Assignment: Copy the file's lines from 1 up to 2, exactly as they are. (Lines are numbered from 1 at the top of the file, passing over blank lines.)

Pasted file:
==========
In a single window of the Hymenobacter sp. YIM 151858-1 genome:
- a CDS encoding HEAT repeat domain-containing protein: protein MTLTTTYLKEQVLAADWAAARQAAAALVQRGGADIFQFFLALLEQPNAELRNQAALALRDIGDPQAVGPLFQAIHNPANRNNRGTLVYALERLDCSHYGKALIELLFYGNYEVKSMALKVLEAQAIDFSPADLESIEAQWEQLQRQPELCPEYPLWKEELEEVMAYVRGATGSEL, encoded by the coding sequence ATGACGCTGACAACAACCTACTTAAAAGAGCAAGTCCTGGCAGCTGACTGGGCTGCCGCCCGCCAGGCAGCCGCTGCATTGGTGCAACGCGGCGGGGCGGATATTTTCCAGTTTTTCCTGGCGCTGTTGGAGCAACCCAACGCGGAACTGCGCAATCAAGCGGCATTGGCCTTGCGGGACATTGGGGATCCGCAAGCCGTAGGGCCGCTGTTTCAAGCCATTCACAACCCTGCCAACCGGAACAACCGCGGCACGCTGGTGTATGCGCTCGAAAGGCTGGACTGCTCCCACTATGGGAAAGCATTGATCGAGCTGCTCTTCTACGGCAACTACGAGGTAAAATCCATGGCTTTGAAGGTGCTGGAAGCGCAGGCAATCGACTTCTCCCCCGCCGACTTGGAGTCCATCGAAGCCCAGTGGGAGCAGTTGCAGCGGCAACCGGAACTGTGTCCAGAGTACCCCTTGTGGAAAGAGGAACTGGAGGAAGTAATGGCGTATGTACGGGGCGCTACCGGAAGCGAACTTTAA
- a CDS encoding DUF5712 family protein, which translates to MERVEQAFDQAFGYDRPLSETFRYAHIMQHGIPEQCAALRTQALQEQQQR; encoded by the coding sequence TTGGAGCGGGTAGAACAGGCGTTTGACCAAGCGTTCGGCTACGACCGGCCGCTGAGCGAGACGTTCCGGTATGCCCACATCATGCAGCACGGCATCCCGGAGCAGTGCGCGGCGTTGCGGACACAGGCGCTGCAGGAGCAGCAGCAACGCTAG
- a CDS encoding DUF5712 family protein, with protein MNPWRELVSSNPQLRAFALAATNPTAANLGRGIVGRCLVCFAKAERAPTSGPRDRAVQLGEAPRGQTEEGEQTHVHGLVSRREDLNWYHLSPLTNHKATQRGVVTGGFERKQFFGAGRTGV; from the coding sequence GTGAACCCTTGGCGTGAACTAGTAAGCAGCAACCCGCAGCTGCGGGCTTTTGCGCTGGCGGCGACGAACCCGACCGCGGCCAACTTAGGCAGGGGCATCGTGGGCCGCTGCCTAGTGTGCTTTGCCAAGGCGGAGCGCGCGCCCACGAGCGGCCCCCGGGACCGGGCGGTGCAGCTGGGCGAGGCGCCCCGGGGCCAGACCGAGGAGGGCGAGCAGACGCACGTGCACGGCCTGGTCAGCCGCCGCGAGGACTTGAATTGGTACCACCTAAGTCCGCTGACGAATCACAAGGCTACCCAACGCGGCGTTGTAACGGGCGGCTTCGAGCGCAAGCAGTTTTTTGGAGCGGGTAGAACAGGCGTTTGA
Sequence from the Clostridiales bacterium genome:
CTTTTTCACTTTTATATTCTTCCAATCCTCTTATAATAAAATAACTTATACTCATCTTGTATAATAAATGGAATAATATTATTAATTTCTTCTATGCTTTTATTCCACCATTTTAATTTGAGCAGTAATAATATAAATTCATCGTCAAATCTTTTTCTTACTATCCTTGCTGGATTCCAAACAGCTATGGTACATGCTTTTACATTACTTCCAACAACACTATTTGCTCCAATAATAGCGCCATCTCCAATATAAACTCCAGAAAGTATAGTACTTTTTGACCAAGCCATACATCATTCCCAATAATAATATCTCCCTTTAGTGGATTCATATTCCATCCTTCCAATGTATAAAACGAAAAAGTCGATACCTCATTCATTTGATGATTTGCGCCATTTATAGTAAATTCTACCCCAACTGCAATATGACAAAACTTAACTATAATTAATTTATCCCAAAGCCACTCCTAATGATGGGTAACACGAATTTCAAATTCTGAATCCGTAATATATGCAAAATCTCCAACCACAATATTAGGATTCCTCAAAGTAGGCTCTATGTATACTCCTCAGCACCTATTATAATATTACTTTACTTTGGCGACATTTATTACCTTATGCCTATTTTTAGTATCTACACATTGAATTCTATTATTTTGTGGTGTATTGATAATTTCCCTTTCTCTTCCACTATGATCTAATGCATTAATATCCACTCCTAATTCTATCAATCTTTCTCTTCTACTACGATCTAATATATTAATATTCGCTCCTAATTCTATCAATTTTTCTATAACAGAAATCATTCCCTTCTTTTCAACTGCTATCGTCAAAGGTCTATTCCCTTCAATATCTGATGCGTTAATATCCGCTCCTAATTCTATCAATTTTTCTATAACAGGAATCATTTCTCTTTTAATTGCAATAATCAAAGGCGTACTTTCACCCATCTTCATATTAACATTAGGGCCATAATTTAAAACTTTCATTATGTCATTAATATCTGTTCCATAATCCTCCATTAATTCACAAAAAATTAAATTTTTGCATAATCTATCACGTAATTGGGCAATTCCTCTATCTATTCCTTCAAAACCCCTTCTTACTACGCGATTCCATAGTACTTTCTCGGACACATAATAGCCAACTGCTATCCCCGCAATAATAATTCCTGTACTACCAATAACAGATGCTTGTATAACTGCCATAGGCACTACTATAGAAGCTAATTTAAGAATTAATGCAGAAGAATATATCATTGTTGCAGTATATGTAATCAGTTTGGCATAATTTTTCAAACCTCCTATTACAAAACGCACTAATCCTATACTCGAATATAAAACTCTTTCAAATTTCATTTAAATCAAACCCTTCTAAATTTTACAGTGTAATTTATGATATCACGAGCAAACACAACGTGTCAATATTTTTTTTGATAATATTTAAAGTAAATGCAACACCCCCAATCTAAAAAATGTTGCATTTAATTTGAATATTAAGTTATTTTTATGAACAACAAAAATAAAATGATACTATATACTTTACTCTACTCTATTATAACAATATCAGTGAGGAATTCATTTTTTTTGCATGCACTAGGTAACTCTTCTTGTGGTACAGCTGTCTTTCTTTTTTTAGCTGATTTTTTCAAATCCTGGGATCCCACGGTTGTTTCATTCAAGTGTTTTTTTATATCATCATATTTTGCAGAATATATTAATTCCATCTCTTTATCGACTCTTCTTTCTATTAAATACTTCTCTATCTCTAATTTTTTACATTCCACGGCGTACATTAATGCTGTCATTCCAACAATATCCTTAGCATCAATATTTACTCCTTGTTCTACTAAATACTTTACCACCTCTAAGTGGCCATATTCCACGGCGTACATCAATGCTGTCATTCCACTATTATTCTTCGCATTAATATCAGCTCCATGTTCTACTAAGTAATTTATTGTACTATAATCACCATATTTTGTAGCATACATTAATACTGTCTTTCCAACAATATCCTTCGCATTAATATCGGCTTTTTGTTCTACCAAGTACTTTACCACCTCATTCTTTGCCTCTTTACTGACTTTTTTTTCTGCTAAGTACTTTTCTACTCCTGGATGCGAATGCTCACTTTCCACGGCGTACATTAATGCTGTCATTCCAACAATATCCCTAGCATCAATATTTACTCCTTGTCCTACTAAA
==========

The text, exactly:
In a single window of the Hymenobacter sp. YIM 151858-1 genome:
- a CDS encoding HEAT repeat domain-containing protein: protein MTLTTTYLKEQVLAADWAAARQAAAALVQRGGADIFQFFLALLEQPNAELRNQAALALRDIGDPQAVGPLFQAIHNPANRNNRGTLVYALERLDCSHYGKALIELLFYGNYEVKSMALKVLEAQAIDFSPADLESIEAQWEQLQRQPELCPEYPLWKEELEEVMAYVRGATGSEL, encoded by the coding sequence ATGACGCTGACAACAACCTACTTAAAAGAGCAAGTCCTGGCAGCTGACTGGGCTGCCGCCCGCCAGGCAGCCGCTGCATTGGTGCAACGCGGCGGGGCGGATATTTTCCAGTTTTTCCTGGCGCTGTTGGAGCAACCCAACGCGGAACTGCGCAATCAAGCGGCATTGGCCTTGCGGGACATTGGGGATCCGCAAGCCGTAGGGCCGCTGTTTCAAGCCATTCACAACCCTGCCAACCGGAACAACCGCGGCACGCTGGTGTATGCGCTCGAAAGGCTGGACTGCTCCCACTATGGGAAAGCATTGATCGAGCTGCTCTTCTACGGCAACTACGAGGTAAAATCCATGGCTTTGAAGGTGCTGGAAGCGCAGGCAATCGACTTCTCCCCCGCCGACTTGGAGTCCATCGAAGCCCAGTGGGAGCAGTTGCAGCGGCAACCGGAACTGTGTCCAGAGTACCCCTTGTGGAAAGAGGAACTGGAGGAAGTAATGGCGTATGTACGGGGCGCTACCGGAAGCGAACTTTAA